Tech & Space
May 30, 2024
Less than
min read

Massive Cybercrime Bust: Europol and US Authorities Dismantle $6bn Botnet

US and European authorities dismantled a massive botnet responsible for $6 billion in COVID-19 fraud, arresting key figures and seizing significant assets in a coordinated international effort.
Massive Cybercrime Bust: Europol and US Authorities Dismantle $6bn Botnet
Christian Wiedi - Unsplash

US and European authorities have executed a major takedown of what they describe as the “world’s largest botnet,” responsible for nearly $6 billion in COVID-19 insurance fraud. This operation, dubbed "Endgame," marks a significant victory in the fight against cybercrime.

The US Department of Justice announced the arrest of YunHe Wang, a 35-year-old Chinese national, who allegedly orchestrated the botnet known as “911 S5.” Wang and his network are accused of spreading ransomware through infected emails from 2014 to 2022. Authorities seized luxury watches, over 20 properties, and a Ferrari linked to Wang, who allegedly amassed $99 million by licensing his malware to other criminals.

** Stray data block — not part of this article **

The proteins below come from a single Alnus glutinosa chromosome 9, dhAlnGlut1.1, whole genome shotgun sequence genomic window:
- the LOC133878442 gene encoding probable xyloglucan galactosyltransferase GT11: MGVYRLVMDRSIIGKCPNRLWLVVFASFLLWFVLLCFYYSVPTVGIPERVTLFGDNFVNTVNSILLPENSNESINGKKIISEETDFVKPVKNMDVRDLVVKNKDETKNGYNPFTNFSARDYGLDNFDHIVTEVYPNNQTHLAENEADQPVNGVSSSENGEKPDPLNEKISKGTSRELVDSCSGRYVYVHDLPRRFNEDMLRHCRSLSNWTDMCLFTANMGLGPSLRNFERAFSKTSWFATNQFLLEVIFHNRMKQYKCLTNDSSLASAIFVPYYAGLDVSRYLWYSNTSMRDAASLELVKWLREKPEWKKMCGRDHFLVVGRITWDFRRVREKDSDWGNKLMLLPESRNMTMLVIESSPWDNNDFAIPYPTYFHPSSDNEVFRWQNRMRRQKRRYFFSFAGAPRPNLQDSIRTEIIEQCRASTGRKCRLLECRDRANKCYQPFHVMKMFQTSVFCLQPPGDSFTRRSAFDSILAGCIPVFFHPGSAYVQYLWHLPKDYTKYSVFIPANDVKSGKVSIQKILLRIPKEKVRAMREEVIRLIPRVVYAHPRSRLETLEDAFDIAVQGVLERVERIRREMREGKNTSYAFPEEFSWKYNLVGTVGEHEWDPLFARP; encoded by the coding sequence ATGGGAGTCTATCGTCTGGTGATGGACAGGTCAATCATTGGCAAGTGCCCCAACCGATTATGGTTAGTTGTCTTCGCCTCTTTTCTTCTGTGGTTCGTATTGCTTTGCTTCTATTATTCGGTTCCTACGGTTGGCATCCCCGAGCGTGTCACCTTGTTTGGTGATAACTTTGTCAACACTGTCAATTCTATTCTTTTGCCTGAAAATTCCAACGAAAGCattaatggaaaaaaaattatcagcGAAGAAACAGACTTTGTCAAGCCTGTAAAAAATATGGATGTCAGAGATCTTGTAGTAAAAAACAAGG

Wang faces severe charges, including conspiracy to commit computer fraud, wire fraud, and money laundering, which could result in up to 65 years in prison.

The coordinated action involved police forces from several countries including Germany, the Netherlands, France, Denmark, Ukraine, the United States, and the United Kingdom. Eurojust, the EU’s judicial cooperation agency, reported the arrest of four high-value suspects, the dismantling of over 100 servers, and the seizure of more than 2,000 internet domains.

Europol highlighted the substantial financial damage inflicted by the botnet on governments, companies, and individuals, with losses amounting to hundreds of millions of euros. Millions of people were also affected as their systems were hijacked to form part of these botnets.

The operation specifically targeted malware droppers like IcedID, Pikabot, Smokeloader, Bumblebee, and Trickbot, which spread ransomware and other malicious software through emails containing infected links or attachments.

This takedown follows previous significant operations, such as the dismantling of the Emotet botnet in 2021. Europol and other agencies emphasised that this is not the end of their efforts, promising further actions against cybercrime.

“This operation shows that you always leave tracks, nobody is unfindable, even online,” stated Stan Duijf of the Dutch national police, reinforcing the message that cybercriminals will be found and held accountable.

Close Icon